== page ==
“I banish from you the fearful devil. I drive away the stormy whirlwind. I take you away from the one-eyed wood-goblin, from the alien house-goblin, from the evil water-sprite, from the outlaw witch and her sister, from twitchy-eyed mermaids, from the thrice-cursed Baba Yaga, from the dragon, the Vixen, and all their works. I wave away Yvanka’s children and the screeching raven. I protect you from the flood, the fire, the frost, the quaking ground, from the twelve fevers that clutch and burn, from the black magician, from the warlock, from the savage shaman, from the blind cunning-man.”
Pain now, running through her sinews. Her hands trembled, and the knife shook. She clamped her hand tighter and clenched her teeth.
Do not cry out. Do not break the weaving of words. This is their pain, you can hold it, they cannot
Weak with pain and nearly blind with heat and effort, Medeoan took the knife in both hands and drove it straight into the ground.
“As the earth surrounds the blade of the knife, so shall my protection surround Edemsko and Kseniia.” She panted against the heat and groped for the bowl. Her hands grasped the edges and she struggled to lift it. “As the pool swallows up the water,” she tipped the bowl over the pool’s edge, her hands quivering to hold onto it. “So will Edemsko and Kseniia’s illness be swallowed.” Her fingers slid apart and the bowl thudded to the ground. “As … as … as …”
Hold, hold. You can compass countries if you let yourself. Feel the words as you feel the threads on the loom, and the flames of the fire. The pain is nothing. It will be gone in a moment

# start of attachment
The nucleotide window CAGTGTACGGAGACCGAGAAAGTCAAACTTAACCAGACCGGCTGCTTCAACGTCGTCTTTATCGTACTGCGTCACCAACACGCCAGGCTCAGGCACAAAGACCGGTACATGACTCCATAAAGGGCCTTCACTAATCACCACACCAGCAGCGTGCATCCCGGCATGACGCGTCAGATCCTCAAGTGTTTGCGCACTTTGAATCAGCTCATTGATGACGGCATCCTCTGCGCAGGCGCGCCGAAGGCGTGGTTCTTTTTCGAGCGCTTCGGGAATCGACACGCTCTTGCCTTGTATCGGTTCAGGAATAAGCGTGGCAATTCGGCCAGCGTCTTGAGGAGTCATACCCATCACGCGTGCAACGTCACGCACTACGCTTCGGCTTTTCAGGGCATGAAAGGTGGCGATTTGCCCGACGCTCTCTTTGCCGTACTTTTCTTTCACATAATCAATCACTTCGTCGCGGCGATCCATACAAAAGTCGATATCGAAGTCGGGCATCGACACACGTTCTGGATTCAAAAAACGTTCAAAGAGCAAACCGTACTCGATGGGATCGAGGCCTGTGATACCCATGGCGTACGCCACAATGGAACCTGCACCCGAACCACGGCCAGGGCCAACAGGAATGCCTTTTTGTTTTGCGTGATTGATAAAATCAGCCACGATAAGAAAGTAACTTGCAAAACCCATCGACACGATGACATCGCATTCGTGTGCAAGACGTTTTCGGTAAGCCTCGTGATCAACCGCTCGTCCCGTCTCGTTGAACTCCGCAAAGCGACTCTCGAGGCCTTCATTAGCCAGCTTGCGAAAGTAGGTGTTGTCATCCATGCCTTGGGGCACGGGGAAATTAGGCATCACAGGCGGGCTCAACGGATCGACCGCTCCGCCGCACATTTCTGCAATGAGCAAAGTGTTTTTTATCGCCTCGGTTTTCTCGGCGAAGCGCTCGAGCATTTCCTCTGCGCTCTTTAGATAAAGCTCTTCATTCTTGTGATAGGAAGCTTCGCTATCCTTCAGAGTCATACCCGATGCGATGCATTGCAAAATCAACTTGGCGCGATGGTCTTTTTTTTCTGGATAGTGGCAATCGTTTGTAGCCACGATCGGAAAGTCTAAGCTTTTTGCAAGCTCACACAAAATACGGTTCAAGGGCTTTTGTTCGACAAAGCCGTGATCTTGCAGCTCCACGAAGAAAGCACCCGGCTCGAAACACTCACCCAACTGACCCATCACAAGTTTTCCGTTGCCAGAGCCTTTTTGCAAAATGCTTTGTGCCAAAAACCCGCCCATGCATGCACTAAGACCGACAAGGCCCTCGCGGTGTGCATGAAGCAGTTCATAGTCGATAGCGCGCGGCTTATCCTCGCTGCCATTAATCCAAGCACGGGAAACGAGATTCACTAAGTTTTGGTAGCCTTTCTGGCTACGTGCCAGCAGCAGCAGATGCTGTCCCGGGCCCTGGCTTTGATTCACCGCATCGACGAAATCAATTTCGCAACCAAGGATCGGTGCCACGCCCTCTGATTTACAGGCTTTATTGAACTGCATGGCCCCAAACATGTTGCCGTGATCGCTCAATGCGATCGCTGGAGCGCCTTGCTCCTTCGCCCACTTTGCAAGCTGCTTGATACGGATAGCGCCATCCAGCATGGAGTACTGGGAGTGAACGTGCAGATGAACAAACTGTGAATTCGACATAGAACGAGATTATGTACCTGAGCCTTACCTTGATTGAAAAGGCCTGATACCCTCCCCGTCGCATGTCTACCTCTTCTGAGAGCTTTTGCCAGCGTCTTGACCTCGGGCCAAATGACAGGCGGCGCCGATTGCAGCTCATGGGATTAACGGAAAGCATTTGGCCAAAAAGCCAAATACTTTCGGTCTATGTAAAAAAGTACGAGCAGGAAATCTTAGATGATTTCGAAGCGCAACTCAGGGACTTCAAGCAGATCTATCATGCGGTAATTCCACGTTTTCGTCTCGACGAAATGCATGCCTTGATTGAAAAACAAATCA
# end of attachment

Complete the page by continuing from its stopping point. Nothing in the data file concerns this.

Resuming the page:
Avanasy’s voice filled her. Avanasy exiled, traitor, and yet it was his words that rung around her head, that guided her groping hand to the candle, that allowed her to spit on her fingers, and pinch out the flame.
“As the flame is extinguished by my hand and spittle, so is Edemsko and Kseniia’s illness extinguished.”
Medeoan forced herself to her feet. Her ears sang with the effort it took to raise her arms. “This is my word, blessed by Vyshko and Vyshemir, this is my wish, and this is my seal upon it. Be done! Be done! Be DONE!” She screamed the last word with all the force her heart held, and with that scream, the heat, the pain and all the summoned magic rushed through her body from her heart to the soles of her feet, and was gone.
Medeoan collapsed onto the ground. She heard Vladka gasp and start forward, then stop. Perhaps Prathad held her back. She was too numb to look up, too numb to do anything except lie on the cold ground and breathe.
Done, done, done
, her last word echoed in her mind.
I am done, they are done, it is done, all done
But done, Granddaughter, too late
Medeoan jerked her head up. There, across the pool stood a figure in black robes, its face indistinct, as if shrouded by shadow. It reached one fine, unmarked hand into the pool, and impossibly drew forth a wave of water.